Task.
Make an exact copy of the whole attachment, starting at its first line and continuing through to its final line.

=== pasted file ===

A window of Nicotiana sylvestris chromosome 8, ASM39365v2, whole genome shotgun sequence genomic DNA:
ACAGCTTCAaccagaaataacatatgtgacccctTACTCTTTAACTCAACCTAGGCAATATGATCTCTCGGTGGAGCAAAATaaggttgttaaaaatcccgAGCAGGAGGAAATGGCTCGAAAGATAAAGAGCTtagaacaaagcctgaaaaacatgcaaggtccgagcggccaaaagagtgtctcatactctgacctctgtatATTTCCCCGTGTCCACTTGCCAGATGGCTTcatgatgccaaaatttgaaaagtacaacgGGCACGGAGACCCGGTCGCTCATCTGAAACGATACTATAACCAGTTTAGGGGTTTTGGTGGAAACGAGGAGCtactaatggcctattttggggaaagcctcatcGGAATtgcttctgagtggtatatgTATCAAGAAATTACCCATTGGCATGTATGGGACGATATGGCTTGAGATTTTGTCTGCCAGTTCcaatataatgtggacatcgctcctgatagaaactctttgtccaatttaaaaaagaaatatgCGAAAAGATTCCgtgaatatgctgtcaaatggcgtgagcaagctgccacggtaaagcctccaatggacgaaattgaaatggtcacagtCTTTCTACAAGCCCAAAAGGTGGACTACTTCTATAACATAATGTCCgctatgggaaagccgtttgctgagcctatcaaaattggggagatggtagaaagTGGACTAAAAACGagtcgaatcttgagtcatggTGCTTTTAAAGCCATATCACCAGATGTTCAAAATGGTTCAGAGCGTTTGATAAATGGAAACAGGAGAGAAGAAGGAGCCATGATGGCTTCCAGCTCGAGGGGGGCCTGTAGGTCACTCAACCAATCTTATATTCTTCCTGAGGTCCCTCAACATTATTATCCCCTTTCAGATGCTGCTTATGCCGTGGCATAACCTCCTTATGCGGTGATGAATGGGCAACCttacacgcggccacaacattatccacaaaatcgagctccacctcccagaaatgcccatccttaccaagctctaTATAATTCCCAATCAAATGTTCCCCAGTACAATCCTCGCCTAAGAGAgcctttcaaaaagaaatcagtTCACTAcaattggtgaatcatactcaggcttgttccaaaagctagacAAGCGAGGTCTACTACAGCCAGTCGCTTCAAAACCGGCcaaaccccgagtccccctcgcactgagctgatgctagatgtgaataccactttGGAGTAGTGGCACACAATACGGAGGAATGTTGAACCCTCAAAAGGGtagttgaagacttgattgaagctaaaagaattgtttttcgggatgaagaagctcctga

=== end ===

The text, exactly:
A window of Nicotiana sylvestris chromosome 8, ASM39365v2, whole genome shotgun sequence genomic DNA:
ACAGCTTCAaccagaaataacatatgtgacccctTACTCTTTAACTCAACCTAGGCAATATGATCTCTCGGTGGAGCAAAATaaggttgttaaaaatcccgAGCAGGAGGAAATGGCTCGAAAGATAAAGAGCTtagaacaaagcctgaaaaacatgcaaggtccgagcggccaaaagagtgtctcatactctgacctctgtatATTTCCCCGTGTCCACTTGCCAGATGGCTTcatgatgccaaaatttgaaaagtacaacgGGCACGGAGACCCGGTCGCTCATCTGAAACGATACTATAACCAGTTTAGGGGTTTTGGTGGAAACGAGGAGCtactaatggcctattttggggaaagcctcatcGGAATtgcttctgagtggtatatgTATCAAGAAATTACCCATTGGCATGTATGGGACGATATGGCTTGAGATTTTGTCTGCCAGTTCcaatataatgtggacatcgctcctgatagaaactctttgtccaatttaaaaaagaaatatgCGAAAAGATTCCgtgaatatgctgtcaaatggcgtgagcaagctgccacggtaaagcctccaatggacgaaattgaaatggtcacagtCTTTCTACAAGCCCAAAAGGTGGACTACTTCTATAACATAATGTCCgctatgggaaagccgtttgctgagcctatcaaaattggggagatggtagaaagTGGACTAAAAACGagtcgaatcttgagtcatggTGCTTTTAAAGCCATATCACCAGATGTTCAAAATGGTTCAGAGCGTTTGATAAATGGAAACAGGAGAGAAGAAGGAGCCATGATGGCTTCCAGCTCGAGGGGGGCCTGTAGGTCACTCAACCAATCTTATATTCTTCCTGAGGTCCCTCAACATTATTATCCCCTTTCAGATGCTGCTTATGCCGTGGCATAACCTCCTTATGCGGTGATGAATGGGCAACCttacacgcggccacaacattatccacaaaatcgagctccacctcccagaaatgcccatccttaccaagctctaTATAATTCCCAATCAAATGTTCCCCAGTACAATCCTCGCCTAAGAGAgcctttcaaaaagaaatcagtTCACTAcaattggtgaatcatactcaggcttgttccaaaagctagacAAGCGAGGTCTACTACAGCCAGTCGCTTCAAAACCGGCcaaaccccgagtccccctcgcactgagctgatgctagatgtgaataccactttGGAGTAGTGGCACACAATACGGAGGAATGTTGAACCCTCAAAAGGGtagttgaagacttgattgaagctaaaagaattgtttttcgggatgaagaagctcctga